Foss Maritime Closes its Seattle Shipyard
West Coast tug operator Foss Maritime has decided to close its shipyard on Seattle’s Lake Washington Ship Canal, ending a years-long effort to “improve the viability” of the facility.
The closure took effect on Saturday, and it will affect 115 employees. Foss is providing a generous severance equivalent to about two months’ pay, along with benefits and average overtime wages.
The closure will not affect any of the company’s other operations, and Foss will turn to other Pacific Northwest shipyards to maintain its fleet of tugs and barges.
“While the closure of the Seattle shipyard is a strategic decision for the future of Foss, it is not a decision we have taken lightly,” said Will Roberts, president of Foss Maritime. “We have employees and families who have been with us for decades; our priority is assisting them in this transition.”
Foss did not provide a detailed explanation for the closure, but sources in the Seattle ship repair industry suggest that a long-running labor dispute over pension benefits played a role. In a statement, the firm said that it had pursued options for selling the business segment, but these “ultimately did not materialize due to insufficient market interest.”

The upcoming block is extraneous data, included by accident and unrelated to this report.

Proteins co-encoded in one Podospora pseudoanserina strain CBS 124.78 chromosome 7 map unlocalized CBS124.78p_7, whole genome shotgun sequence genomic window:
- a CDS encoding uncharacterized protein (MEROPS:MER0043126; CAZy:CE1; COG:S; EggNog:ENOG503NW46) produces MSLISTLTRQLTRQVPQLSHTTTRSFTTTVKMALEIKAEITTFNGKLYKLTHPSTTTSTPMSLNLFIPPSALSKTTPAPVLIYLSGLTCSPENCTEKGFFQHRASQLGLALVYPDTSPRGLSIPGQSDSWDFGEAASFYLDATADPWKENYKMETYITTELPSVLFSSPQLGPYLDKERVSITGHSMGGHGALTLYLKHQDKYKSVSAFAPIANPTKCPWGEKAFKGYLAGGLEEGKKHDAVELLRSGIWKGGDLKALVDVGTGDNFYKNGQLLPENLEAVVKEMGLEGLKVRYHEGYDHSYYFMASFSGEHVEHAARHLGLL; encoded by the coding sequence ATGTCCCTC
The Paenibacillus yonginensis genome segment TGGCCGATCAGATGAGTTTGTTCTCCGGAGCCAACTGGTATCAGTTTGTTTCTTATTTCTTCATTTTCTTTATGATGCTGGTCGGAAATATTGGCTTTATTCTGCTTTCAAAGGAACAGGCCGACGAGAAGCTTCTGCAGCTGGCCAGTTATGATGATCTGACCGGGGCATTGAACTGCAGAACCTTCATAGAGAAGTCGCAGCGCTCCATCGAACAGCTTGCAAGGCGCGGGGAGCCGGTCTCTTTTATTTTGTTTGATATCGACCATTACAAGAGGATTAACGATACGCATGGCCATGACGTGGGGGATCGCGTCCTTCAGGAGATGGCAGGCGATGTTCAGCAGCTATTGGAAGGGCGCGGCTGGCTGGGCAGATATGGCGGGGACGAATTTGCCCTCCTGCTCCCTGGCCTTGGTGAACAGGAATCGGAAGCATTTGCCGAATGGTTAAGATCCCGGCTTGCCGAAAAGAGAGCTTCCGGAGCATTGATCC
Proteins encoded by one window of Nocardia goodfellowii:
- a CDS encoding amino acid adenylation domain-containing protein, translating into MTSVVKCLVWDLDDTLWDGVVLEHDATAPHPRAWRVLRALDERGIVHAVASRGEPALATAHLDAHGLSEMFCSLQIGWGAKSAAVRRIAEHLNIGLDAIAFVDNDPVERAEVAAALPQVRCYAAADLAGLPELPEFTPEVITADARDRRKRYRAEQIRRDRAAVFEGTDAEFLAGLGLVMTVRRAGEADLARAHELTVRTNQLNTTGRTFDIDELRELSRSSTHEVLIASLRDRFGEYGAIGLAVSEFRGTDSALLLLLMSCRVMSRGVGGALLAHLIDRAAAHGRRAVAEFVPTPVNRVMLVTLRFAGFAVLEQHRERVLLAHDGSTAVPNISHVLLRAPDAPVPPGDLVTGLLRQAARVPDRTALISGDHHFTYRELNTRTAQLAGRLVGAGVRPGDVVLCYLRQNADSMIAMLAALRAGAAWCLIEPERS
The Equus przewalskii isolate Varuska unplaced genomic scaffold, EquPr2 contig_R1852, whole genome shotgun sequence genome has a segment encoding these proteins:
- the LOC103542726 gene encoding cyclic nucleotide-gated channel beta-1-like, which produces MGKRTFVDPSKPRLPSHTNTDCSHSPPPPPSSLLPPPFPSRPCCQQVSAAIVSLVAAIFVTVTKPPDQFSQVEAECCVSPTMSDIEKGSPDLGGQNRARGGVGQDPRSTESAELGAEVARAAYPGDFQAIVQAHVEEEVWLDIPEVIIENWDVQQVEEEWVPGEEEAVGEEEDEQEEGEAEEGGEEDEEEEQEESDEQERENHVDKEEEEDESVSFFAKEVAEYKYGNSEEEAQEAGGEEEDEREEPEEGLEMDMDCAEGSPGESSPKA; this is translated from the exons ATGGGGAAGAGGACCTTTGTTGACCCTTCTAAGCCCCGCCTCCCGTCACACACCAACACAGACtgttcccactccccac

“Our goal has always been to preserve the continued operation of the yard which is why we have been willing to sustain losses and remained committed to finding a path forward for so long. Unfortunately, no such path exists, and we have decided to move in a different direction that is more aligned with our strategic priorities for the future of the company,” said Roberts in a statement. “Foss does not own the property and any future use will be up to the landlords.”
The Seattle yard is the second that Foss has closed in three years, following the shutdown of its Rainier, Oregon facility in 2018. The Foss Rainier Shipyard had been in operation under the firm’s management for more than two decades, and it handled nearly two dozen newbuild construction projects for the company over the years.
Source: The Maritime Executive